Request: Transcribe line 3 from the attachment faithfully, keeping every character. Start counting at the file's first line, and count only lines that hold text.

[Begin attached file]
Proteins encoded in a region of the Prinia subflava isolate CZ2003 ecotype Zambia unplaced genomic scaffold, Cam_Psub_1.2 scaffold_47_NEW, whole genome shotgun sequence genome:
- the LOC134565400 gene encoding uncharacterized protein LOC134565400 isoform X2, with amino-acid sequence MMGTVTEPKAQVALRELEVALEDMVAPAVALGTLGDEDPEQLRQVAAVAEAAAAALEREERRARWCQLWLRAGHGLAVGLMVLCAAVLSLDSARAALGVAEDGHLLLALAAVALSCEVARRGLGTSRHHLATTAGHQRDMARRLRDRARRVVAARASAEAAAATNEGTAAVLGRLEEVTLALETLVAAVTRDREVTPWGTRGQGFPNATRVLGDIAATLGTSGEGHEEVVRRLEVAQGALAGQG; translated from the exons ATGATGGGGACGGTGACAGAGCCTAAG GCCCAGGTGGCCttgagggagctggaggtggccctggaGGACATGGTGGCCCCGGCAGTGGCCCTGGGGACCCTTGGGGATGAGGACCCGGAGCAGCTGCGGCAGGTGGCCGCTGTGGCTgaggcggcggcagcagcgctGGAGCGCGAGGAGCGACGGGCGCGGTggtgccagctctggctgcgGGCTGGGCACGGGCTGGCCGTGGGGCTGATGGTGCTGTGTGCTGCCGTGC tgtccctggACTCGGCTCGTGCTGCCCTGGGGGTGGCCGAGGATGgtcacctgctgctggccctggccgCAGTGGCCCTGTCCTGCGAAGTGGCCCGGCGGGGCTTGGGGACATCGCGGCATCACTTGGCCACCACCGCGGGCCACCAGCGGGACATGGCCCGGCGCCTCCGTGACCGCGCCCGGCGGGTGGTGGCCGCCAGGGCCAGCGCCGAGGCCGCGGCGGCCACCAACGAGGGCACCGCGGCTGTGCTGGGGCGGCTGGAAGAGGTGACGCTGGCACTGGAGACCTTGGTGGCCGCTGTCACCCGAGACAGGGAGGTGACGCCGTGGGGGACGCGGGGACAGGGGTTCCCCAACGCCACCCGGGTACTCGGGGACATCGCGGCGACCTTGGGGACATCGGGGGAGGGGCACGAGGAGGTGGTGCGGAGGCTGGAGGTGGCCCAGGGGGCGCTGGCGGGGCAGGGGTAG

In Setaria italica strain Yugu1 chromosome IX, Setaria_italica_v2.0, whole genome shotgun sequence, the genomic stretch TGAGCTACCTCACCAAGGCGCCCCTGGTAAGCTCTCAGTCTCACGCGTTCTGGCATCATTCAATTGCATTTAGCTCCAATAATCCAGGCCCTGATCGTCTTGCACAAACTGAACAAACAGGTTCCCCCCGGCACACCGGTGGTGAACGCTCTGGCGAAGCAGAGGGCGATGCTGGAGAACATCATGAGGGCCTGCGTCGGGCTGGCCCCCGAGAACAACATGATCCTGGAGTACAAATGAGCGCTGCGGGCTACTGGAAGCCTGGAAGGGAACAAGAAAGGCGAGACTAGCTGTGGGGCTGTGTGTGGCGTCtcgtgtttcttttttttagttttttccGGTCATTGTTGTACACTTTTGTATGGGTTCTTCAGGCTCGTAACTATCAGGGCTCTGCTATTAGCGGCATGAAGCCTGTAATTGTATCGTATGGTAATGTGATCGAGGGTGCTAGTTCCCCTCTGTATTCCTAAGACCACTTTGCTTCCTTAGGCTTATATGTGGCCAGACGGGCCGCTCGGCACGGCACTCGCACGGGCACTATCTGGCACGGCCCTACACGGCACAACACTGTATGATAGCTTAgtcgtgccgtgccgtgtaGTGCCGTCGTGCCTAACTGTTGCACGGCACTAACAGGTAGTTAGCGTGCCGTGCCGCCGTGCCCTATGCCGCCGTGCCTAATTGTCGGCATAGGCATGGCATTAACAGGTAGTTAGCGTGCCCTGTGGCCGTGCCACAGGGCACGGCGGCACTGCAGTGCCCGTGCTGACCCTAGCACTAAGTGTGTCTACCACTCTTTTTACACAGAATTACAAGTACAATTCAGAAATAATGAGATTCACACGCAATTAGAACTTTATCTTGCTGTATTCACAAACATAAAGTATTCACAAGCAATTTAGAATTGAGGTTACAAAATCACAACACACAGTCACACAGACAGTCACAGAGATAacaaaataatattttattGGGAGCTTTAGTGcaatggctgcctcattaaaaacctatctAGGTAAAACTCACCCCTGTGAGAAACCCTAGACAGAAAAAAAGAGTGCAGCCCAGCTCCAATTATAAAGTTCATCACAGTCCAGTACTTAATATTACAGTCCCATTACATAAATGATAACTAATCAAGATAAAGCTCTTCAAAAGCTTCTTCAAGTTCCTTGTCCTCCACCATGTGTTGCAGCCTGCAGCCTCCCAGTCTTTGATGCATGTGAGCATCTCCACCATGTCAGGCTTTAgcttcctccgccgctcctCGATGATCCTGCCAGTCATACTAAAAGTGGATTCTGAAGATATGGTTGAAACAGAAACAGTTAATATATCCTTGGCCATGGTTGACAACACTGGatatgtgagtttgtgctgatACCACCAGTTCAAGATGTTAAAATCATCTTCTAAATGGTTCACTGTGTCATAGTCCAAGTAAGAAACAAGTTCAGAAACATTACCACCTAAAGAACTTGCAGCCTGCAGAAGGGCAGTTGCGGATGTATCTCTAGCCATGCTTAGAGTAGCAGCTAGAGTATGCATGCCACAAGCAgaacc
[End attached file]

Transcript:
In Setaria italica strain Yugu1 chromosome IX, Setaria_italica_v2.0, whole genome shotgun sequence, the genomic stretch TGAGCTACCTCACCAAGGCGCCCCTGGTAAGCTCTCAGTCTCACGCGTTCTGGCATCATTCAATTGCATTTAGCTCCAATAATCCAGGCCCTGATCGTCTTGCACAAACTGAACAAACAGGTTCCCCCCGGCACACCGGTGGTGAACGCTCTGGCGAAGCAGAGGGCGATGCTGGAGAACATCATGAGGGCCTGCGTCGGGCTGGCCCCCGAGAACAACATGATCCTGGAGTACAAATGAGCGCTGCGGGCTACTGGAAGCCTGGAAGGGAACAAGAAAGGCGAGACTAGCTGTGGGGCTGTGTGTGGCGTCtcgtgtttcttttttttagttttttccGGTCATTGTTGTACACTTTTGTATGGGTTCTTCAGGCTCGTAACTATCAGGGCTCTGCTATTAGCGGCATGAAGCCTGTAATTGTATCGTATGGTAATGTGATCGAGGGTGCTAGTTCCCCTCTGTATTCCTAAGACCACTTTGCTTCCTTAGGCTTATATGTGGCCAGACGGGCCGCTCGGCACGGCACTCGCACGGGCACTATCTGGCACGGCCCTACACGGCACAACACTGTATGATAGCTTAgtcgtgccgtgccgtgtaGTGCCGTCGTGCCTAACTGTTGCACGGCACTAACAGGTAGTTAGCGTGCCGTGCCGCCGTGCCCTATGCCGCCGTGCCTAATTGTCGGCATAGGCATGGCATTAACAGGTAGTTAGCGTGCCCTGTGGCCGTGCCACAGGGCACGGCGGCACTGCAGTGCCCGTGCTGACCCTAGCACTAAGTGTGTCTACCACTCTTTTTACACAGAATTACAAGTACAATTCAGAAATAATGAGATTCACACGCAATTAGAACTTTATCTTGCTGTATTCACAAACATAAAGTATTCACAAGCAATTTAGAATTGAGGTTACAAAATCACAACACACAGTCACACAGACAGTCACAGAGATAacaaaataatattttattGGGAGCTTTAGTGcaatggctgcctcattaaaaacctatctAGGTAAAACTCACCCCTGTGAGAAACCCTAGACAGAAAAAAAGAGTGCAGCCCAGCTCCAATTATAAAGTTCATCACAGTCCAGTACTTAATATTACAGTCCCATTACATAAATGATAACTAATCAAGATAAAGCTCTTCAAAAGCTTCTTCAAGTTCCTTGTCCTCCACCATGTGTTGCAGCCTGCAGCCTCCCAGTCTTTGATGCATGTGAGCATCTCCACCATGTCAGGCTTTAgcttcctccgccgctcctCGATGATCCTGCCAGTCATACTAAAAGTGGATTCTGAAGATATGGTTGAAACAGAAACAGTTAATATATCCTTGGCCATGGTTGACAACACTGGatatgtgagtttgtgctgatACCACCAGTTCAAGATGTTAAAATCATCTTCTAAATGGTTCACTGTGTCATAGTCCAAGTAAGAAACAAGTTCAGAAACATTACCACCTAAAGAACTTGCAGCCTGCAGAAGGGCAGTTGCGGATGTATCTCTAGCCATGCTTAGAGTAGCAGCTAGAGTATGCATGCCACAAGCAgaacc